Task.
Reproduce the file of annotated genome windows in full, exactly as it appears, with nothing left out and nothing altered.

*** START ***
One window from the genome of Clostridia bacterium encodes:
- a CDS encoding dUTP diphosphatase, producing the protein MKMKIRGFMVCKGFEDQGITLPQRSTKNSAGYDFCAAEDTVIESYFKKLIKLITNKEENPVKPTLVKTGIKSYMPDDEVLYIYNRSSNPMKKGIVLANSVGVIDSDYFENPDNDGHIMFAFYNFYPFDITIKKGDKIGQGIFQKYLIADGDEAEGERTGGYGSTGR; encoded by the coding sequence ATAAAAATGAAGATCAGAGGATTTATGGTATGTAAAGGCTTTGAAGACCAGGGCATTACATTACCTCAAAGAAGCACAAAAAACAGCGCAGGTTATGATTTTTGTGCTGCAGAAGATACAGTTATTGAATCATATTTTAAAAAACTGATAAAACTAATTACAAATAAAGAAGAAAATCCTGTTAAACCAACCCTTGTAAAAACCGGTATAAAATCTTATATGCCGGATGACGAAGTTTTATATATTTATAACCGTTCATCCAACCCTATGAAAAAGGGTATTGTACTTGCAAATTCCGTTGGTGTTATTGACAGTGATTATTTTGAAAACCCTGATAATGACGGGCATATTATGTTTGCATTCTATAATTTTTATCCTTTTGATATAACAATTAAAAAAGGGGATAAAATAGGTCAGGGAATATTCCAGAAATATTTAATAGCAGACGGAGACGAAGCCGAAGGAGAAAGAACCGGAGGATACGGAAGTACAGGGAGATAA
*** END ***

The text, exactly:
One window from the genome of Clostridia bacterium encodes:
- a CDS encoding dUTP diphosphatase, producing the protein MKMKIRGFMVCKGFEDQGITLPQRSTKNSAGYDFCAAEDTVIESYFKKLIKLITNKEENPVKPTLVKTGIKSYMPDDEVLYIYNRSSNPMKKGIVLANSVGVIDSDYFENPDNDGHIMFAFYNFYPFDITIKKGDKIGQGIFQKYLIADGDEAEGERTGGYGSTGR; encoded by the coding sequence ATAAAAATGAAGATCAGAGGATTTATGGTATGTAAAGGCTTTGAAGACCAGGGCATTACATTACCTCAAAGAAGCACAAAAAACAGCGCAGGTTATGATTTTTGTGCTGCAGAAGATACAGTTATTGAATCATATTTTAAAAAACTGATAAAACTAATTACAAATAAAGAAGAAAATCCTGTTAAACCAACCCTTGTAAAAACCGGTATAAAATCTTATATGCCGGATGACGAAGTTTTATATATTTATAACCGTTCATCCAACCCTATGAAAAAGGGTATTGTACTTGCAAATTCCGTTGGTGTTATTGACAGTGATTATTTTGAAAACCCTGATAATGACGGGCATATTATGTTTGCATTCTATAATTTTTATCCTTTTGATATAACAATTAAAAAAGGGGATAAAATAGGTCAGGGAATATTCCAGAAATATTTAATAGCAGACGGAGACGAAGCCGAAGGAGAAAGAACCGGAGGATACGGAAGTACAGGGAGATAA